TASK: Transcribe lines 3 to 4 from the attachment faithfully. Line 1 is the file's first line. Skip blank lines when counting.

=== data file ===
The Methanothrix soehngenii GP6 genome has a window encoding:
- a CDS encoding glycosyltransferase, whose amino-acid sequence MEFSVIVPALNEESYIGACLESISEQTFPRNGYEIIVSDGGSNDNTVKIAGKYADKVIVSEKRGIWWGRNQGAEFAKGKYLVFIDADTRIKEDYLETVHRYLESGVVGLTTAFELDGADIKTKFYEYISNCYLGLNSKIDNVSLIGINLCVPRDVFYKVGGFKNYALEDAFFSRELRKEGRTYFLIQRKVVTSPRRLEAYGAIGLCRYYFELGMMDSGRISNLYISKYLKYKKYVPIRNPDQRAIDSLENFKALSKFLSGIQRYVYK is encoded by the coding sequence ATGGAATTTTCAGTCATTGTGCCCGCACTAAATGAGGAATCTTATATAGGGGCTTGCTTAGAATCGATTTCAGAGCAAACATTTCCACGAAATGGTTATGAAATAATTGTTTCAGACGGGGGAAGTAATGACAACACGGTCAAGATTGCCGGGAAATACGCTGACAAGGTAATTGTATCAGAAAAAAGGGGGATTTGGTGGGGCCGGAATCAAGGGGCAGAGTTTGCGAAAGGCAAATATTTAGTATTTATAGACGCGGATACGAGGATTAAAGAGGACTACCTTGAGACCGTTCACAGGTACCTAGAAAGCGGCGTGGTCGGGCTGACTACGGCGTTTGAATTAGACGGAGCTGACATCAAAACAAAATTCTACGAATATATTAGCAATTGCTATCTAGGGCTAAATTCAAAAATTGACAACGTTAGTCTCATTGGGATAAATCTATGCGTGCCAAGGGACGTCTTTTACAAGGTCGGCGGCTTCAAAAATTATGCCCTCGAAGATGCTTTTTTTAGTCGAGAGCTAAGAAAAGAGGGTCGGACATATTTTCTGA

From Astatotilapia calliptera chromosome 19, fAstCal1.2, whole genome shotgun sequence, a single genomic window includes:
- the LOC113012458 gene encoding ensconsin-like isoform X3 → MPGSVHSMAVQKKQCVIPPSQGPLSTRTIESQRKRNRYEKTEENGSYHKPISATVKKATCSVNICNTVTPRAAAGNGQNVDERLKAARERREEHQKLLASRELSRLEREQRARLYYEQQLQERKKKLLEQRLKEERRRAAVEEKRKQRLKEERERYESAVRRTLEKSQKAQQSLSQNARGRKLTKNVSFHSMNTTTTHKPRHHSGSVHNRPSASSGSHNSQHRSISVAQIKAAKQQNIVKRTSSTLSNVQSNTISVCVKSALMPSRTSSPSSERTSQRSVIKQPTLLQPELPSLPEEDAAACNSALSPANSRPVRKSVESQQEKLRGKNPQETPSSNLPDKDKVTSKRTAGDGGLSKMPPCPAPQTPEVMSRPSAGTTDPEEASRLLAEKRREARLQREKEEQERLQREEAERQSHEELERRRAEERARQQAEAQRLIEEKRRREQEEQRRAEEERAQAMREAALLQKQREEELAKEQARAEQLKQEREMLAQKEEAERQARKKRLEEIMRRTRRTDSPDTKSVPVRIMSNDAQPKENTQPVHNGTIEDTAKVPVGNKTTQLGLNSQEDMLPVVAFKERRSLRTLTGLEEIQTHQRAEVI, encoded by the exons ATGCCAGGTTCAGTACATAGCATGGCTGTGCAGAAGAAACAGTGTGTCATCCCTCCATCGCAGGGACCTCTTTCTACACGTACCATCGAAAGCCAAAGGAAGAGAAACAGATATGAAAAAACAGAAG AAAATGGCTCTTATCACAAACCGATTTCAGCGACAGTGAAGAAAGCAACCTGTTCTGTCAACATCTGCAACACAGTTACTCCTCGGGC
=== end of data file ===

From Astatotilapia calliptera chromosome 19, fAstCal1.2, whole genome shotgun sequence, a single genomic window includes:
- the LOC113012458 gene encoding ensconsin-like isoform X3 → MPGSVHSMAVQKKQCVIPPSQGPLSTRTIESQRKRNRYEKTEENGSYHKPISATVKKATCSVNICNTVTPRAAAGNGQNVDERLKAARERREEHQKLLASRELSRLEREQRARLYYEQQLQERKKKLLEQRLKEERRRAAVEEKRKQRLKEERERYESAVRRTLEKSQKAQQSLSQNARGRKLTKNVSFHSMNTTTTHKPRHHSGSVHNRPSASSGSHNSQHRSISVAQIKAAKQQNIVKRTSSTLSNVQSNTISVCVKSALMPSRTSSPSSERTSQRSVIKQPTLLQPELPSLPEEDAAACNSALSPANSRPVRKSVESQQEKLRGKNPQETPSSNLPDKDKVTSKRTAGDGGLSKMPPCPAPQTPEVMSRPSAGTTDPEEASRLLAEKRREARLQREKEEQERLQREEAERQSHEELERRRAEERARQQAEAQRLIEEKRRREQEEQRRAEEERAQAMREAALLQKQREEELAKEQARAEQLKQEREMLAQKEEAERQARKKRLEEIMRRTRRTDSPDTKSVPVRIMSNDAQPKENTQPVHNGTIEDTAKVPVGNKTTQLGLNSQEDMLPVVAFKERRSLRTLTGLEEIQTHQRAEVI, encoded by the exons ATGCCAGGTTCAGTACATAGCATGGCTGTGCAGAAGAAACAGTGTGTCATCCCTCCATCGCAGGGACCTCTTTCTACACGTACCATCGAAAGCCAAAGGAAGAGAAACAGATATGAAAAAACAGAAG AAAATGGCTCTTATCACAAACCGATTTCAGCGACAGTGAAGAAAGCAACCTGTTCTGTCAACATCTGCAACACAGTTACTCCTCGGGC